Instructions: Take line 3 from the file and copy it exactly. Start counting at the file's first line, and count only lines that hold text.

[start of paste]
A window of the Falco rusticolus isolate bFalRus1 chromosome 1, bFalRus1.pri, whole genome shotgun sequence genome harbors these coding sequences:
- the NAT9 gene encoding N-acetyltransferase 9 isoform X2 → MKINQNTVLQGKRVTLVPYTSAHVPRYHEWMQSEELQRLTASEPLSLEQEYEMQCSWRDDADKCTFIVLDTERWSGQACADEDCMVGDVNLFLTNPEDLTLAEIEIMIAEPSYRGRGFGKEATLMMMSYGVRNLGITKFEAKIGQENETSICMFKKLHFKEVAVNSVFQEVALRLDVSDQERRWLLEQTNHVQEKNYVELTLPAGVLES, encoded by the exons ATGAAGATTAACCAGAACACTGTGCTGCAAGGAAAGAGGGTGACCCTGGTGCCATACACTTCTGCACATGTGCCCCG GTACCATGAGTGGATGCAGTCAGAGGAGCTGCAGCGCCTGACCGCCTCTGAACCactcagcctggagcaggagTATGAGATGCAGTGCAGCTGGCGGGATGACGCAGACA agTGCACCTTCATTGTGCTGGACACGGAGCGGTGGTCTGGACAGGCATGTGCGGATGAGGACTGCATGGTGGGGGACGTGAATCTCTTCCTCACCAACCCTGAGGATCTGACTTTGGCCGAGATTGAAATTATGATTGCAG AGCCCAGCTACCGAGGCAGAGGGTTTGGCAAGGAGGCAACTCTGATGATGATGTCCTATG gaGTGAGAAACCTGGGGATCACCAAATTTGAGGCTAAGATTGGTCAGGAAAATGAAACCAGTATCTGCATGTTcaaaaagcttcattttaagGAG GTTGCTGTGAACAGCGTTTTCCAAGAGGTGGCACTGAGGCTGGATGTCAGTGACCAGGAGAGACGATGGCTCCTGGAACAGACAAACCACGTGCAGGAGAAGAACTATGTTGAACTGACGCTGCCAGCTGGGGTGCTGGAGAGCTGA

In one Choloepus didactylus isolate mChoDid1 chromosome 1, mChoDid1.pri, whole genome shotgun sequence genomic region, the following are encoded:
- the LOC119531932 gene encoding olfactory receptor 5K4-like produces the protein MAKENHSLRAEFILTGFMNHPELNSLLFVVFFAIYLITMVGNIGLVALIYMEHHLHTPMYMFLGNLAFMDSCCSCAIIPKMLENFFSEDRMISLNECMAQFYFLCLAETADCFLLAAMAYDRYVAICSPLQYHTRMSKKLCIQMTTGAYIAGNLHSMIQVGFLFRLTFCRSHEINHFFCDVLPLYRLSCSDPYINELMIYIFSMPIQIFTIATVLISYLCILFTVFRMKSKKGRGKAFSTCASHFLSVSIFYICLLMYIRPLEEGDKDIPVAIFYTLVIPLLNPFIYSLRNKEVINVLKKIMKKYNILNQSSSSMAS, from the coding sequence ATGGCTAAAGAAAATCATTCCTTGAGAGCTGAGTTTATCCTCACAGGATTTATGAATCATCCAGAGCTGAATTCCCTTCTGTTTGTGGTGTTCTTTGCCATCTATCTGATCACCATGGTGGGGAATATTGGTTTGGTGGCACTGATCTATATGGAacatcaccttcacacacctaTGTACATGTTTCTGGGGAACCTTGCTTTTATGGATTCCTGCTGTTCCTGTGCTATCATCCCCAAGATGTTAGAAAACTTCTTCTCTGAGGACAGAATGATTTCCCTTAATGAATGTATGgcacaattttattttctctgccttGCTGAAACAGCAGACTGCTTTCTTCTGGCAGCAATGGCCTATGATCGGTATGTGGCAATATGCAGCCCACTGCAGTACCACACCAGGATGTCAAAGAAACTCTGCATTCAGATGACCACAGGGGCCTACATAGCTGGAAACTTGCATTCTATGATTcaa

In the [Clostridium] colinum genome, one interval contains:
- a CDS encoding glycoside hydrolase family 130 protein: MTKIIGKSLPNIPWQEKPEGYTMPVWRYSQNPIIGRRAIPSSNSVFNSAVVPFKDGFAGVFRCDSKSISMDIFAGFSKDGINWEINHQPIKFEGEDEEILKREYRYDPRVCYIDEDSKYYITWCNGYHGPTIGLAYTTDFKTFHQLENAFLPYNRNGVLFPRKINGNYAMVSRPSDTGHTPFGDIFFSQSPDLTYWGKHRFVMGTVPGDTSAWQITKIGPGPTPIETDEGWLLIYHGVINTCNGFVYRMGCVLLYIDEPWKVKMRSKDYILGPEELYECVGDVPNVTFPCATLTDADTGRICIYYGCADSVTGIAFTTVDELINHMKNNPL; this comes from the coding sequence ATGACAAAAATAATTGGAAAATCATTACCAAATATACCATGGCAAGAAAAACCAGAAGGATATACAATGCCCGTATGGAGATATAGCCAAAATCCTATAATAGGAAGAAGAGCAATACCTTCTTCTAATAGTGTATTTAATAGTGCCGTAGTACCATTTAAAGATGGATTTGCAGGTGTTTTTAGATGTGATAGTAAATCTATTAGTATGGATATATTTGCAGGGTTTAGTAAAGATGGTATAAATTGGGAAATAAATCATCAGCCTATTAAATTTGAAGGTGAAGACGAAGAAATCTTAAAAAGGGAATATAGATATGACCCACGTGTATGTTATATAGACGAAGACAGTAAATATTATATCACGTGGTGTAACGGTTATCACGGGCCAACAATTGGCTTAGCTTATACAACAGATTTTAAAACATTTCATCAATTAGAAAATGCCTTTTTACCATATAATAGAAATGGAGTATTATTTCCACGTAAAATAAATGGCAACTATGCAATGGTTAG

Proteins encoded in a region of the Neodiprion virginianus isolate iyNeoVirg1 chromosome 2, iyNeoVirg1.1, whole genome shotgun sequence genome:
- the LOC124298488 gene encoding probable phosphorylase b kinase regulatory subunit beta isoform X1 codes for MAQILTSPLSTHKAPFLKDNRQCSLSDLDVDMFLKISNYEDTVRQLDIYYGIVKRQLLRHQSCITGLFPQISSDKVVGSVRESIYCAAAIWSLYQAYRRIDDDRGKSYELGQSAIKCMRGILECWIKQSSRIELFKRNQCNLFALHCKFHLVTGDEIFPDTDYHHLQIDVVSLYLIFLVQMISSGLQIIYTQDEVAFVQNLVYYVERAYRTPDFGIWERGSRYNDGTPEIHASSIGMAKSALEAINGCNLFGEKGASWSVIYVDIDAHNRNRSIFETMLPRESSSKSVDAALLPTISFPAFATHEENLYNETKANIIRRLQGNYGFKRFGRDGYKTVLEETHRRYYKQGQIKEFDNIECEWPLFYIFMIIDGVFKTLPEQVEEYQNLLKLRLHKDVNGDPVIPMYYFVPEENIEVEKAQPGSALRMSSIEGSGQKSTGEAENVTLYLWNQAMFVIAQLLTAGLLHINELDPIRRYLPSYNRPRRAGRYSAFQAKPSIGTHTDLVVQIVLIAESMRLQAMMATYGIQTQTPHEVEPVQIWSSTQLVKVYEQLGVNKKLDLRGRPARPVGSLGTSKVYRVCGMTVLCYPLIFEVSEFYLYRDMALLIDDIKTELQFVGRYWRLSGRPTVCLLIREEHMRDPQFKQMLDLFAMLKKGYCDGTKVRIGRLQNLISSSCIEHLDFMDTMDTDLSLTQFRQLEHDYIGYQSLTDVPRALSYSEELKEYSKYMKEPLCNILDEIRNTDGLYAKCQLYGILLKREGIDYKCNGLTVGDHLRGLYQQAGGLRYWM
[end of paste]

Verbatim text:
In one Choloepus didactylus isolate mChoDid1 chromosome 1, mChoDid1.pri, whole genome shotgun sequence genomic region, the following are encoded: